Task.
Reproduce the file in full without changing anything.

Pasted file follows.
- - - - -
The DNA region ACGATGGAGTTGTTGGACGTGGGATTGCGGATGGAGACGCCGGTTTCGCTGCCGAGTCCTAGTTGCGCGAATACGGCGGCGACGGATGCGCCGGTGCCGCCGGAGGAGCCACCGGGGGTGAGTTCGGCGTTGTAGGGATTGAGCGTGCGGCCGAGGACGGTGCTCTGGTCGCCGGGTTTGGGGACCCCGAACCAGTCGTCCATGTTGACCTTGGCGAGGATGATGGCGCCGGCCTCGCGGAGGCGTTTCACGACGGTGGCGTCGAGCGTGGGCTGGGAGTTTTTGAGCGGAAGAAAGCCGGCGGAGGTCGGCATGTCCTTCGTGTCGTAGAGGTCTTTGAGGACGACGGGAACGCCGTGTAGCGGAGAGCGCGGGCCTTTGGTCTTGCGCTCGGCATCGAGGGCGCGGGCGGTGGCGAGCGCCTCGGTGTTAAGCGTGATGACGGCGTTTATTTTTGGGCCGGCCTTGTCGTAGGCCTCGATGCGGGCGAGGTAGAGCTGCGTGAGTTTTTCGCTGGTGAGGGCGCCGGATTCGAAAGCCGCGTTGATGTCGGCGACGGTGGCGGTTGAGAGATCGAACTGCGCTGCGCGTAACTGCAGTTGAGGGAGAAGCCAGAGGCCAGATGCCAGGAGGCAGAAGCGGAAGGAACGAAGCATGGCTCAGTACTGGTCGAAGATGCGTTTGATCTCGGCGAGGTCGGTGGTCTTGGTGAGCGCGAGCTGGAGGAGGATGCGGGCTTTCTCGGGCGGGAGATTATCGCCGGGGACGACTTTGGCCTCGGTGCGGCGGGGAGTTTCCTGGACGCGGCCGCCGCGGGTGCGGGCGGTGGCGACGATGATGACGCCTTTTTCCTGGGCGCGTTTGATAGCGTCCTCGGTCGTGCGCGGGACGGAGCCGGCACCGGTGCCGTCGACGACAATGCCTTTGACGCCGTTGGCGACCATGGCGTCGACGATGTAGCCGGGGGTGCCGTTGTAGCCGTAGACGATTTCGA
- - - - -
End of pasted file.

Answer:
The DNA region ACGATGGAGTTGTTGGACGTGGGATTGCGGATGGAGACGCCGGTTTCGCTGCCGAGTCCTAGTTGCGCGAATACGGCGGCGACGGATGCGCCGGTGCCGCCGGAGGAGCCACCGGGGGTGAGTTCGGCGTTGTAGGGATTGAGCGTGCGGCCGAGGACGGTGCTCTGGTCGCCGGGTTTGGGGACCCCGAACCAGTCGTCCATGTTGACCTTGGCGAGGATGATGGCGCCGGCCTCGCGGAGGCGTTTCACGACGGTGGCGTCGAGCGTGGGCTGGGAGTTTTTGAGCGGAAGAAAGCCGGCGGAGGTCGGCATGTCCTTCGTGTCGTAGAGGTCTTTGAGGACGACGGGAACGCCGTGTAGCGGAGAGCGCGGGCCTTTGGTCTTGCGCTCGGCATCGAGGGCGCGGGCGGTGGCGAGCGCCTCGGTGTTAAGCGTGATGACGGCGTTTATTTTTGGGCCGGCCTTGTCGTAGGCCTCGATGCGGGCGAGGTAGAGCTGCGTGAGTTTTTCGCTGGTGAGGGCGCCGGATTCGAAAGCCGCGTTGATGTCGGCGACGGTGGCGGTTGAGAGATCGAACTGCGCTGCGCGTAACTGCAGTTGAGGGAGAAGCCAGAGGCCAGATGCCAGGAGGCAGAAGCGGAAGGAACGAAGCATGGCTCAGTACTGGTCGAAGATGCGTTTGATCTCGGCGAGGTCGGTGGTCTTGGTGAGCGCGAGCTGGAGGAGGATGCGGGCTTTCTCGGGCGGGAGATTATCGCCGGGGACGACTTTGGCCTCGGTGCGGCGGGGAGTTTCCTGGACGCGGCCGCCGCGGGTGCGGGCGGTGGCGACGATGATGACGCCTTTTTCCTGGGCGCGTTTGATAGCGTCCTCGGTCGTGCGCGGGACGGAGCCGGCACCGGTGCCGTCGACGACAATGCCTTTGACGCCGTTGGCGACCATGGCGTCGACGATGTAGCCGGGGGTGCCGTTGTAGCCGTAGACGATTTCGA